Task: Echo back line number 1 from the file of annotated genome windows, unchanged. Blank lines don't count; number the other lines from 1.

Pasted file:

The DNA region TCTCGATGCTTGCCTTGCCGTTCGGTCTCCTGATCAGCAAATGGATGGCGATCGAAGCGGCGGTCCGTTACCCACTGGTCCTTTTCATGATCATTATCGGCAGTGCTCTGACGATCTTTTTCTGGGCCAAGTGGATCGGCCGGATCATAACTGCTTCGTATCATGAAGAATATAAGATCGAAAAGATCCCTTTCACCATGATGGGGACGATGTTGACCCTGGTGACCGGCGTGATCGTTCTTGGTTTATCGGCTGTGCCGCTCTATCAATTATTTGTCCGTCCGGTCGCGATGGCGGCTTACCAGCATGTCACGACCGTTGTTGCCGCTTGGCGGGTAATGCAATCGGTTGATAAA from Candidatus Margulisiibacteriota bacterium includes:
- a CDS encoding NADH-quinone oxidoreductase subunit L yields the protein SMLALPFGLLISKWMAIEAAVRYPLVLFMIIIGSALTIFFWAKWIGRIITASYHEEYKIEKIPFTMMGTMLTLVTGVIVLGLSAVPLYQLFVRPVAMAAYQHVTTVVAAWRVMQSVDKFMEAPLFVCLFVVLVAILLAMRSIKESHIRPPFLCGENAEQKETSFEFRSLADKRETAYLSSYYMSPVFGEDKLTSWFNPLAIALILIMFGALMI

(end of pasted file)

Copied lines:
The DNA region TCTCGATGCTTGCCTTGCCGTTCGGTCTCCTGATCAGCAAATGGATGGCGATCGAAGCGGCGGTCCGTTACCCACTGGTCCTTTTCATGATCATTATCGGCAGTGCTCTGACGATCTTTTTCTGGGCCAAGTGGATCGGCCGGATCATAACTGCTTCGTATCATGAAGAATATAAGATCGAAAAGATCCCTTTCACCATGATGGGGACGATGTTGACCCTGGTGACCGGCGTGATCGTTCTTGGTTTATCGGCTGTGCCGCTCTATCAATTATTTGTCCGTCCGGTCGCGATGGCGGCTTACCAGCATGTCACGACCGTTGTTGCCGCTTGGCGGGTAATGCAATCGGTTGATAAA from Candidatus Margulisiibacteriota bacterium includes: